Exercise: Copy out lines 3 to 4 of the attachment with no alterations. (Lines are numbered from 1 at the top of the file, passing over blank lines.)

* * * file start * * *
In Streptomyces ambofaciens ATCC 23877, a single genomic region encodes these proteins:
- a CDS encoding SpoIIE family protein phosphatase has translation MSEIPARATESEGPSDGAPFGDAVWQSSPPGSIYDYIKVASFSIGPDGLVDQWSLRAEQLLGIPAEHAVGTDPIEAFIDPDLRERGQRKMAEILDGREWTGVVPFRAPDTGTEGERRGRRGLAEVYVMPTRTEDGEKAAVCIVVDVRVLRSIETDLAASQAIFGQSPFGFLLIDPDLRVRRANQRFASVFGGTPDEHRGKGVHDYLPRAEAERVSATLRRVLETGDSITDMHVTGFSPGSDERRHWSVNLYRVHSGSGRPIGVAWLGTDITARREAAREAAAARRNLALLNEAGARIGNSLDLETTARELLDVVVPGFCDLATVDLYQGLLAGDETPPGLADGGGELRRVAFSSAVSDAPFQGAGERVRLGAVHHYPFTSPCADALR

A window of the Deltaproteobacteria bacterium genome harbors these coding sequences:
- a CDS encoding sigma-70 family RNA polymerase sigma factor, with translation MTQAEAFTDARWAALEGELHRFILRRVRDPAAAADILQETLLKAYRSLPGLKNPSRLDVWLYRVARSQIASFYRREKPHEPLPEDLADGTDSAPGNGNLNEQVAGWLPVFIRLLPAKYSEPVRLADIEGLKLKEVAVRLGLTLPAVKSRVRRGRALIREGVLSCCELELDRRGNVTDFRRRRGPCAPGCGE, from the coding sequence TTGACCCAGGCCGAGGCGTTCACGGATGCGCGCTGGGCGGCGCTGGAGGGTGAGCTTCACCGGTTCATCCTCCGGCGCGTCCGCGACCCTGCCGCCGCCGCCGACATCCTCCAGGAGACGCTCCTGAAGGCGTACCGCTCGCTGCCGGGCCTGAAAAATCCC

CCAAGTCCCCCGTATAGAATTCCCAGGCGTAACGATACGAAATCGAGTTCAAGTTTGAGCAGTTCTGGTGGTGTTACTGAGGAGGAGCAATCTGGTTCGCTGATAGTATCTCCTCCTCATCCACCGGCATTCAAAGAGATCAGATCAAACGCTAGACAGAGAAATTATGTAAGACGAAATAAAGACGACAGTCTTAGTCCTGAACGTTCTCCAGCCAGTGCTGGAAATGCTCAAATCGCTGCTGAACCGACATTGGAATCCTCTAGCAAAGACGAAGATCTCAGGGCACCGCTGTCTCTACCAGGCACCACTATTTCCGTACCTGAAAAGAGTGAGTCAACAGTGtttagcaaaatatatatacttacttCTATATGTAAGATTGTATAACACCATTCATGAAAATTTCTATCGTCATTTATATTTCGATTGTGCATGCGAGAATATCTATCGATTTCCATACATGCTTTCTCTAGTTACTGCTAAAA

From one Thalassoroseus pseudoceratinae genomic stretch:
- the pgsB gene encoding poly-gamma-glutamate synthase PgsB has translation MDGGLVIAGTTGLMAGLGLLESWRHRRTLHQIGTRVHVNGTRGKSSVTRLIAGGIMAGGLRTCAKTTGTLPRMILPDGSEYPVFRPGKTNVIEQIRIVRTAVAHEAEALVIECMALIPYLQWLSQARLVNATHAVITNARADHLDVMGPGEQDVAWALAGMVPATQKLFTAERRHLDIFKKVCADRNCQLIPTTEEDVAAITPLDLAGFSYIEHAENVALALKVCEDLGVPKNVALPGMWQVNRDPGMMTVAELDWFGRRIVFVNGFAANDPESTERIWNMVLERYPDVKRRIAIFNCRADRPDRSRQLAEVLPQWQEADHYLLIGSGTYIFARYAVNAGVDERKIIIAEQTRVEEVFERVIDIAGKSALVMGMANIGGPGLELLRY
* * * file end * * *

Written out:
A window of the Deltaproteobacteria bacterium genome harbors these coding sequences:
- a CDS encoding sigma-70 family RNA polymerase sigma factor, with translation MTQAEAFTDARWAALEGELHRFILRRVRDPAAAADILQETLLKAYRSLPGLKNPSRLDVWLYRVARSQIASFYRREKPHEPLPEDLADGTDSAPGNGNLNEQVAGWLPVFIRLLPAKYSEPVRLADIEGLKLKEVAVRLGLTLPAVKSRVRRGRALIREGVLSCCELELDRRGNVTDFRRRRGPCAPGCGE, from the coding sequence TTGACCCAGGCCGAGGCGTTCACGGATGCGCGCTGGGCGGCGCTGGAGGGTGAGCTTCACCGGTTCATCCTCCGGCGCGTCCGCGACCCTGCCGCCGCCGCCGACATCCTCCAGGAGACGCTCCTGAAGGCGTACCGCTCGCTGCCGGGCCTGAAAAATCCC